The Money Rules by Jim Stovall

There’s probably nothing more misunderstood in our society than the acquisition and use of money. Nothing can take the place of money in the things that money does, but outside of the small scope where money is useful, it has little or no value. When it comes to your health, family relationships, or personal well-being, money is of little importance.

It is fascinating to me that we can go through twelve years of public education, and many of us acquire university degrees, but we have received little or no training in how to deal with the commodity that is our universal means of exchange. There are probably more books and seminars on the subject of money, but still the mystery persists. 

There are only four things you can do with your money: acquire stuff, buy security, create memories, and make the world a better place. There is no right or wrong place to put your money as it relates to these four areas. As in most life decisions, balance is the key.

Acquiring “stuff” has become our national pastime and obsession. Most people spend more time working than necessary so they can acquire stuff that they don’t have time to use because they spend so much time working to get it. Security is an admirable pursuit. But if you’re not careful, you will fall into the group of people who spend their whole lives preparing for a rainy day, and it never so much as sprinkles. Creating memories is an important activity. Those memories can never be taken from you, but if all you do is pursue memories, you will spend your entire life looking in the rear-view mirror. It’s nice to look back there every once in a while, but if you drive through life very long looking in the rear-view mirror, you are bound to get a rude awakening.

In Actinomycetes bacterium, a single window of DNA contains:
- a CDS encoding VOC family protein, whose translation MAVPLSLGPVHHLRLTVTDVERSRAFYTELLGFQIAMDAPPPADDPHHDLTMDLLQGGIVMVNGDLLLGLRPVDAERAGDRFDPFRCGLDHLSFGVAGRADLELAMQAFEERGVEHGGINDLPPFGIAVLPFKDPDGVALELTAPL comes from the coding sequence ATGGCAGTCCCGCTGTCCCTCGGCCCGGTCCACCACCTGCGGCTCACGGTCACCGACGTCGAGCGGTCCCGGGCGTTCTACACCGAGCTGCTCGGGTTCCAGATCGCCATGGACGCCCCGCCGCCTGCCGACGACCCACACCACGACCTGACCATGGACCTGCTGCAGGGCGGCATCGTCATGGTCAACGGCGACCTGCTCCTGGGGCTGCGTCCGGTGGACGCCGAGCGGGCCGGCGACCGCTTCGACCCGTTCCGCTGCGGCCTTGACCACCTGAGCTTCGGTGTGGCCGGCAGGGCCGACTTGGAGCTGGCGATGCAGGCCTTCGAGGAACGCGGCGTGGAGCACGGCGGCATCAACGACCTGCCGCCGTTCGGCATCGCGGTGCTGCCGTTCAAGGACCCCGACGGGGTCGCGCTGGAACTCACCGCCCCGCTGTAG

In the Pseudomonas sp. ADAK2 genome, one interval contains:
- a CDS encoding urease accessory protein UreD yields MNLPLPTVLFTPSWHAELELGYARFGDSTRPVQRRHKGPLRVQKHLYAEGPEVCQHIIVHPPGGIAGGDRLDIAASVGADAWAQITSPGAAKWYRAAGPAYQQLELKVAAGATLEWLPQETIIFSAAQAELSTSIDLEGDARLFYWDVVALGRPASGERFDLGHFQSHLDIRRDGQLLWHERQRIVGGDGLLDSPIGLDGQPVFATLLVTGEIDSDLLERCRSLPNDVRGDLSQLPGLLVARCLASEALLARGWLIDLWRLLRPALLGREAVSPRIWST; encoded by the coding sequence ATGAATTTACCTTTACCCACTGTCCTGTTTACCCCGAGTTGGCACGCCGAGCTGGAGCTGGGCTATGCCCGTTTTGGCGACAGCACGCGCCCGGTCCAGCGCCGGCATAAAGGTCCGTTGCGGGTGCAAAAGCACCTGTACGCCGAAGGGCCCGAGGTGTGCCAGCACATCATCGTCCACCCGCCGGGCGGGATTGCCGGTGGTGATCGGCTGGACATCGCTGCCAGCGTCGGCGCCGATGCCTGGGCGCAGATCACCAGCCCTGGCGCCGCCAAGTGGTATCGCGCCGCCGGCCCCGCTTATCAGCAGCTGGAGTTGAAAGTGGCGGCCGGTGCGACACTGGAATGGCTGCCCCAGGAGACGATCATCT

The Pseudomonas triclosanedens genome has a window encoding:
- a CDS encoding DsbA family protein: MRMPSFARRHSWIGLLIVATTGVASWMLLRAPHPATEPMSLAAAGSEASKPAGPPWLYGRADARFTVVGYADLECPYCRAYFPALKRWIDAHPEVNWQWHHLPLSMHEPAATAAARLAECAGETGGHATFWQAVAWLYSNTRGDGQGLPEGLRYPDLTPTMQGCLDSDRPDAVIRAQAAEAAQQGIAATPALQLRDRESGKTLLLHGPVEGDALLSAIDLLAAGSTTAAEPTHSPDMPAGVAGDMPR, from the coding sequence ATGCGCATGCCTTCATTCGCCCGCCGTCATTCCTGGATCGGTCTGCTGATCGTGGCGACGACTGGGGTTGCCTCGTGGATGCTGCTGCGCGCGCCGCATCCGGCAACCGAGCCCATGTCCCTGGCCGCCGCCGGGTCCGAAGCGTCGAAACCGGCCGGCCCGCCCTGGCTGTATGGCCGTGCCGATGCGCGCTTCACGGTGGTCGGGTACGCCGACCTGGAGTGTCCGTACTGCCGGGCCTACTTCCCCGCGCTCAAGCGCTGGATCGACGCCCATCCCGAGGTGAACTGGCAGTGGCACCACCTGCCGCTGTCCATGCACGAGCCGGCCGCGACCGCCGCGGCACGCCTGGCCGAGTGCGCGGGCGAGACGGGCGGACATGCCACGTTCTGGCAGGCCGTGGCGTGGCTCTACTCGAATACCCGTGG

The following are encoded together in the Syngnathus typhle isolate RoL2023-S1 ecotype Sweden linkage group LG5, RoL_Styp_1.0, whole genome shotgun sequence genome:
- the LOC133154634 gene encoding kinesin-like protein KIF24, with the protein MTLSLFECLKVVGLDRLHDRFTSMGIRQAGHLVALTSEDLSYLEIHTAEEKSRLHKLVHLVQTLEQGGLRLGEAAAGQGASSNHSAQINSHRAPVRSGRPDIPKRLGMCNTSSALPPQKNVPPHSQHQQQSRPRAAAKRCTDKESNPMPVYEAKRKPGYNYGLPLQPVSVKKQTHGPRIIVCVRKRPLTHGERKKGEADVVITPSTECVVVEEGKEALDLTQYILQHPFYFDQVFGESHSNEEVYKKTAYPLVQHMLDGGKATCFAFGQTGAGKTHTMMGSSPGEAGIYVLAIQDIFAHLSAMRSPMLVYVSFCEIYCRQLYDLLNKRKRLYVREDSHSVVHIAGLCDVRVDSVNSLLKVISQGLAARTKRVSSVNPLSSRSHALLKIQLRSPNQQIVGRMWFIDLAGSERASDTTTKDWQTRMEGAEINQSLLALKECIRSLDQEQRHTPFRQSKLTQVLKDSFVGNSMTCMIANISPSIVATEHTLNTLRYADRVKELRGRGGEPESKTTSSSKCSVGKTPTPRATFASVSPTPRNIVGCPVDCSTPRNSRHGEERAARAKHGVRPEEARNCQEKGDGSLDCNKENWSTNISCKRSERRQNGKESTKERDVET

And, finally, money—like any other tool—can be used for good or for bad, but it can, indeed, help to make the world a better place when it is put in the hands of the right people. We must be cautious here as well, because among those sincere souls who seek your money for admirable pursuits, there are many who—under the guise of good works—are prepared to rip you off.

Make up your mind to spend your money wisely, because at the end of the day, what you buy with your money better be worth it to you, because you invested one day of your life to get it.

Today’s the day!

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This and other motivational pieces by bestselling author Jim Stovall can be found in Wisdom for Winners Volume Two, an official publication of the Napoleon Hill Foundation.